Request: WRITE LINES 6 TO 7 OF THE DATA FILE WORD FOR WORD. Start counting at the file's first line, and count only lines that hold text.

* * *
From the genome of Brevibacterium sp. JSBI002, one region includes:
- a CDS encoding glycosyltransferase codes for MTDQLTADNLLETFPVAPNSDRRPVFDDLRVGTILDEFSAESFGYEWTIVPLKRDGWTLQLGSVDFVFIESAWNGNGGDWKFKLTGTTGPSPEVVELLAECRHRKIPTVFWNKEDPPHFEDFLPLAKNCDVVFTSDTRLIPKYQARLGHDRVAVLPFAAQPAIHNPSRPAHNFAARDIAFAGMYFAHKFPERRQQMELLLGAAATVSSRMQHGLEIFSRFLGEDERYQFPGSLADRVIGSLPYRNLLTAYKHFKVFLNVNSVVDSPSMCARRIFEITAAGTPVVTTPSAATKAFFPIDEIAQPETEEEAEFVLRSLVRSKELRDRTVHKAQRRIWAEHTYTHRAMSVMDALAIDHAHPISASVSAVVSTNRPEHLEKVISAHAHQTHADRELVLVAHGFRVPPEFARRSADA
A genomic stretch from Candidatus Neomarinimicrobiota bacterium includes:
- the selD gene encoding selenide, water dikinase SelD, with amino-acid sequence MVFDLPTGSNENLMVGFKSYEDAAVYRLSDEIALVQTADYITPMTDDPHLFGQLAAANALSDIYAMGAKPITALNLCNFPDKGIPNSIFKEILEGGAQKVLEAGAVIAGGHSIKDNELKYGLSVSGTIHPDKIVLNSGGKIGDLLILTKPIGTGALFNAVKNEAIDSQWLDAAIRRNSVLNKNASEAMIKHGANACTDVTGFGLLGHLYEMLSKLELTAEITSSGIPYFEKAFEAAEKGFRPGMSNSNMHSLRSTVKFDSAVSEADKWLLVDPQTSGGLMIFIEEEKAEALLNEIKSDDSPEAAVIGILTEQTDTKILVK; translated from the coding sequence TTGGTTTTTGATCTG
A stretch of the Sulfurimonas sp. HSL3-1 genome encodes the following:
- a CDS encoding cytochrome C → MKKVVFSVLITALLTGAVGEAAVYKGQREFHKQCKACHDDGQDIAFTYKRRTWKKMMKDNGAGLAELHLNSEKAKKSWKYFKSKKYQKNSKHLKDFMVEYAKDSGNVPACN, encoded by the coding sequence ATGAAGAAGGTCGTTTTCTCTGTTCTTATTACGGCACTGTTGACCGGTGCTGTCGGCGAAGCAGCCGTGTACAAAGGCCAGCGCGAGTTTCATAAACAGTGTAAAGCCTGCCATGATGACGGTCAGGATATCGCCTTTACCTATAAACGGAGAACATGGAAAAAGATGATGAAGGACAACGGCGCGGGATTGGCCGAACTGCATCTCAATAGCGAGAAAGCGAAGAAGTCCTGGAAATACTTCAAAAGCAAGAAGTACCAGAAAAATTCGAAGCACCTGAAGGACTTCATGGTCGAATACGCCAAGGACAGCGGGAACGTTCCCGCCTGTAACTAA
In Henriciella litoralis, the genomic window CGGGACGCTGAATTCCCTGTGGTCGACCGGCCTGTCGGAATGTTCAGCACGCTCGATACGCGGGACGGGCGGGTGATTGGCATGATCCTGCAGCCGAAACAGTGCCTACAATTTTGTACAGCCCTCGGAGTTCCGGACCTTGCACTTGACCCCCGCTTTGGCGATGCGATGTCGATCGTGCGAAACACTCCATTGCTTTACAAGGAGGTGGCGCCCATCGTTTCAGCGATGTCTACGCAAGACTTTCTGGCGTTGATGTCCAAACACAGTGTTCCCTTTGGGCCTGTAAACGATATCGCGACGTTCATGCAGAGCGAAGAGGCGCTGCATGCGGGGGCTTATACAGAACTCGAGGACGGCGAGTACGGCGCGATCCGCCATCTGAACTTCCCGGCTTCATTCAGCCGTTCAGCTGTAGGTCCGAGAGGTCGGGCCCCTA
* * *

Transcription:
- a CDS encoding cytochrome C → MKKVVFSVLITALLTGAVGEAAVYKGQREFHKQCKACHDDGQDIAFTYKRRTWKKMMKDNGAGLAELHLNSEKAKKSWKYFKSKKYQKNSKHLKDFMVEYAKDSGNVPACN, encoded by the coding sequence ATGAAGAAGGTCGTTTTCTCTGTTCTTATTACGGCACTGTTGACCGGTGCTGTCGGCGAAGCAGCCGTGTACAAAGGCCAGCGCGAGTTTCATAAACAGTGTAAAGCCTGCCATGATGACGGTCAGGATATCGCCTTTACCTATAAACGGAGAACATGGAAAAAGATGATGAAGGACAACGGCGCGGGATTGGCCGAACTGCATCTCAATAGCGAGAAAGCGAAGAAGTCCTGGAAATACTTCAAAAGCAAGAAGTACCAGAAAAATTCGAAGCACCTGAAGGACTTCATGGTCGAATACGCCAAGGACAGCGGGAACGTTCCCGCCTGTAACTAA
In Henriciella litoralis, the genomic window CGGGACGCTGAATTCCCTGTGGTCGACCGGCCTGTCGGAATGTTCAGCACGCTCGATACGCGGGACGGGCGGGTGATTGGCATGATCCTGCAGCCGAAACAGTGCCTACAATTTTGTACAGCCCTCGGAGTTCCGGACCTTGCACTTGACCCCCGCTTTGGCGATGCGATGTCGATCGTGCGAAACACTCCATTGCTTTACAAGGAGGTGGCGCCCATCGTTTCAGCGATGTCTACGCAAGACTTTCTGGCGTTGATGTCCAAACACAGTGTTCCCTTTGGGCCTGTAAACGATATCGCGACGTTCATGCAGAGCGAAGAGGCGCTGCATGCGGGGGCTTATACAGAACTCGAGGACGGCGAGTACGGCGCGATCCGCCATCTGAACTTCCCGGCTTCATTCAGCCGTTCAGCTGTAGGTCCGAGAGGTCGGGCCCCTA